The Bulls were in a unique position when it came to their power forward rotation this season: both Mirotic and Gibson are lower-tier starting caliber players. That is, both of them are good enough to start, but both of them are also better than most second-string power forwards in the league. Ironically, the team that acquired Gibson faced a similar conundrum before the trade. Billy Donovan and the Thunder opted to start rookie Domantas Sabonis at power forward as opposed to veteran scorer Enes Kanter, who they brought off the bench. I can only speculate as to Donovan’s reasons for doing this, but my guess is that since Sabonis is a better three-point shooter (31.5% on 2.2 shots per game, which is bad, but Kanter has never attempted more than .5 a game), his spacing on offense is enough to compensate for his defensive shortcomings. The Thunder miss Kanter’s scoring and elite rebounding on their first unit, but instead he’s taken to leading the second unit and roasting most opposing second-unit big men in the process. (I’m aware of Kanter’s defensive pitfalls, but is he really worse than a rookie? Come on.)
The Bulls were in a similar position with Gibson and Mirotic. I can’t know Hoiberg’s reasoning (believe me, I’ve tried), but I can speculate that he trusts Gibson more and that Gibson’s defensive ability and rebounding trumped Mirotic’s floor spacing. Fair enough. But now that Gibson’s gone, you’d think that Mirotic would become the starter by default. Wrong. Instead, he’s opting to start Bobby Portis in his place.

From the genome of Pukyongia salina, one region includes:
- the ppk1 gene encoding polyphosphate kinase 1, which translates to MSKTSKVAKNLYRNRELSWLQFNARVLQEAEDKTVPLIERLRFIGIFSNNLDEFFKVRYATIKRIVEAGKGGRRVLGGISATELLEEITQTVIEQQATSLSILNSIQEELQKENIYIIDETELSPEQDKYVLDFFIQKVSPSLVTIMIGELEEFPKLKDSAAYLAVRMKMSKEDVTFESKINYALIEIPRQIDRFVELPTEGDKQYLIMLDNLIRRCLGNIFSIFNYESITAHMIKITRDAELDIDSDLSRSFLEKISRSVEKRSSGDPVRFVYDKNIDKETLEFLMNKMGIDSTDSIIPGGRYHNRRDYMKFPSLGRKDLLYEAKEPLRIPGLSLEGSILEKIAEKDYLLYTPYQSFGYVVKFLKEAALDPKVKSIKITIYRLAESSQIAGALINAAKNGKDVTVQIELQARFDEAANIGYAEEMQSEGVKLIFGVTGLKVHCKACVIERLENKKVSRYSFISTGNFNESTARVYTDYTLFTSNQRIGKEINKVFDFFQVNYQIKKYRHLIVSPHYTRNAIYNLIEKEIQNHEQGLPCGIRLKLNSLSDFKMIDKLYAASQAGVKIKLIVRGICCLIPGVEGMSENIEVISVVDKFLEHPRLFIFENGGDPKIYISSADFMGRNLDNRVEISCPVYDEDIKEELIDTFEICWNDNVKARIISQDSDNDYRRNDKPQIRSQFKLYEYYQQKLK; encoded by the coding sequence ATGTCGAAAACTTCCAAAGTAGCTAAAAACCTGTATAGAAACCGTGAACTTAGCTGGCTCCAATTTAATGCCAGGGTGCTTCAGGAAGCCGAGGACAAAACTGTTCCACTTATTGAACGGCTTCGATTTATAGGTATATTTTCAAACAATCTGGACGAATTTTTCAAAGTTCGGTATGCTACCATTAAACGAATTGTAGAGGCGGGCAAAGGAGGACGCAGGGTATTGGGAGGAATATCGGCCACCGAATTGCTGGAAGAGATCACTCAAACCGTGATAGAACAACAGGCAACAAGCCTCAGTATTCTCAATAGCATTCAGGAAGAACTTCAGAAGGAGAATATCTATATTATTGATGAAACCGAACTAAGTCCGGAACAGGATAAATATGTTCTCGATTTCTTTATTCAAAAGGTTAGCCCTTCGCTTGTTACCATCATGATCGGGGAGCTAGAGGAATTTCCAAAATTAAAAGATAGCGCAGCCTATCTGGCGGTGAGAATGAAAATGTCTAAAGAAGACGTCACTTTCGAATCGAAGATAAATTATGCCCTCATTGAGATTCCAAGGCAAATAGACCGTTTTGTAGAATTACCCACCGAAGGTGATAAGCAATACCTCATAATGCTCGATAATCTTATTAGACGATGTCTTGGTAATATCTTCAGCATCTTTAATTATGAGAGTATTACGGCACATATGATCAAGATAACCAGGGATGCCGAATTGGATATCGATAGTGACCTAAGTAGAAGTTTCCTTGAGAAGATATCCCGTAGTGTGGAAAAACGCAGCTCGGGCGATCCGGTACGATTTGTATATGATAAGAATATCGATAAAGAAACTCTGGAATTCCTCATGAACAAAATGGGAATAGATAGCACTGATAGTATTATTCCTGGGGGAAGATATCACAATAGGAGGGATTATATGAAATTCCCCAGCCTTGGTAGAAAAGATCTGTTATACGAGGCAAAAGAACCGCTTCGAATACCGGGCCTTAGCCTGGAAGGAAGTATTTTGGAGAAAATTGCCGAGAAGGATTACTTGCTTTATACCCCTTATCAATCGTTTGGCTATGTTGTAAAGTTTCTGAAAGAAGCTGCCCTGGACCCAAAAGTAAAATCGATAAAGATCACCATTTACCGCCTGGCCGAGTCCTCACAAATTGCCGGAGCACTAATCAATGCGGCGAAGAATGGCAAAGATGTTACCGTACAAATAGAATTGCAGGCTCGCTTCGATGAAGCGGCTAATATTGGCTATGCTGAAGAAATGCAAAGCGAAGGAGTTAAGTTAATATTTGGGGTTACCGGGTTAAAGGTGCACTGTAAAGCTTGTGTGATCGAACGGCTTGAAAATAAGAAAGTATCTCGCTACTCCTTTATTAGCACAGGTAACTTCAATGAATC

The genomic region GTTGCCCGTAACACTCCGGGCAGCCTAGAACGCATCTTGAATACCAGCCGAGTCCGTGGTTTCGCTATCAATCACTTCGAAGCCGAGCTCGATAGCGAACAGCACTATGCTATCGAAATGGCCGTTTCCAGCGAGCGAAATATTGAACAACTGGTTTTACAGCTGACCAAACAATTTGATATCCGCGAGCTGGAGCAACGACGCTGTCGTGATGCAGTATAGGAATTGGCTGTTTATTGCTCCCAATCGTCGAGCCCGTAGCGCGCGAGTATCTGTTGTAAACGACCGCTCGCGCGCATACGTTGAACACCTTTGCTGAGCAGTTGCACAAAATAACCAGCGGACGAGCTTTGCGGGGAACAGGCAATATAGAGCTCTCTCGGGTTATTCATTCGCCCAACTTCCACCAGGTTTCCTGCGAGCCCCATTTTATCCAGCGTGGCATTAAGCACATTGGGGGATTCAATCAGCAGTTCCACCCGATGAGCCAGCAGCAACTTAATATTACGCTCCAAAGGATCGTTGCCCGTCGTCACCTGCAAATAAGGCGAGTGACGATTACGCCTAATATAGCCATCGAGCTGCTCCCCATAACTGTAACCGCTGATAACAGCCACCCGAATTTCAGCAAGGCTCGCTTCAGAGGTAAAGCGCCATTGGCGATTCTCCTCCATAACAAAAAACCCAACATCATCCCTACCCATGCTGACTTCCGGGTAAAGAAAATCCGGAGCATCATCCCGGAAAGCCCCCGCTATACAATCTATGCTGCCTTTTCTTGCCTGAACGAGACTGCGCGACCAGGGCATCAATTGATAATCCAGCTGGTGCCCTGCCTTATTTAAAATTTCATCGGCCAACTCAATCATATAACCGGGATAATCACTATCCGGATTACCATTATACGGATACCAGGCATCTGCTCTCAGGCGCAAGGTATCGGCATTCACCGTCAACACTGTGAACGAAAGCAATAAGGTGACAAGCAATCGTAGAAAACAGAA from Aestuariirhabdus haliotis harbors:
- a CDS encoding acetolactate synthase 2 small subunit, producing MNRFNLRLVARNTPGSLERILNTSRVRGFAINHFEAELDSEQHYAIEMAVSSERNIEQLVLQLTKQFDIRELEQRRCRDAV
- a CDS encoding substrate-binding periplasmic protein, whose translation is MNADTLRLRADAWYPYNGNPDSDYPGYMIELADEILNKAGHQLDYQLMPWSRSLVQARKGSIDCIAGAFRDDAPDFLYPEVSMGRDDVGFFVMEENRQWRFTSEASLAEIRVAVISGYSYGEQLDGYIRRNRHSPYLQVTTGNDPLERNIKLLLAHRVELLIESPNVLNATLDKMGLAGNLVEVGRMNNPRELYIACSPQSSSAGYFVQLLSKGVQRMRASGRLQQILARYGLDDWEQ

In my view, there’s no justifiable reason as to why Portis should start over Mirotic. Here’s something funny about this: Portis is playing fewer minutes than Mirotic but he’s still the one starting. In the two games since the trade deadline, Portis has played an average of 17 minutes and Mirotic has played 32.5. In those two games Portis has logged a -7 +/- and Mirotic has been at +19.5. I don’t see the reasoning in starting Portis, only to have him get skewered by starting-caliber power forwards, and then play him bench minutes. He’s a bench player playing bench player minutes but he’s still starting. What the fuck? We’ll see how he plays against the physical Denver frontcourt tomorrow.
3. With Gibson on the floor (1287 minutes), 24.8% of offensive possessions have ended with Jimmy Butler. In these possessions, he’s shot 46.6% from the field with a 58.4 TS%, and has scored 1.16 points per possession with a 2.4 net rating. Without Gibson on the floor (664 minutes), Butler’s usage rate balloons to 32.1% while his FG% and TS% drop to 41.1 and 54.8 respectively. However, he still scores 1.15 points per possession with an 8.2 net rating. The team’s DRTG (points allowed per 100 possessions) is virtually identical with Gibson on and off the floor while Jimmy Butler is still on the floor. I don’t know what any of this means. Jimmy Butler is good no matter what.
4. According to nba.com’s player on/off numbers, the Bulls’ DRTG (points allowed per 100 possessions) with Gibson on the floor is 104.5 and 106.6 when he’s not on the floor. The Bulls’ ORTG (points scored per 100 possessions) is 104.4 with Gibson on the floor and 105.3 without him. However, Gibson’s overall net rating (ORTG minus DRTG) is only -0.1 when he’s on the floor compared to a -1.3 rating when he’s off. So the Bulls were better with him on the floor. Makes sense.
5. Only two Bulls players have positive net ratings according to nba.com’s on/off metrics: Jimmy Butler (3.7), Mirotic (2.7), Jerian Grant (1.3) and Paul Zipser (0.8). Grant and Zipser haven’t logged enough playing time to produce an accurate measurement of their play and, as mentioned above, Mirotic might be a little better than most bench guys but worse than most starters. Jimmy Butler is very good. The Bulls shouldn’t trade him.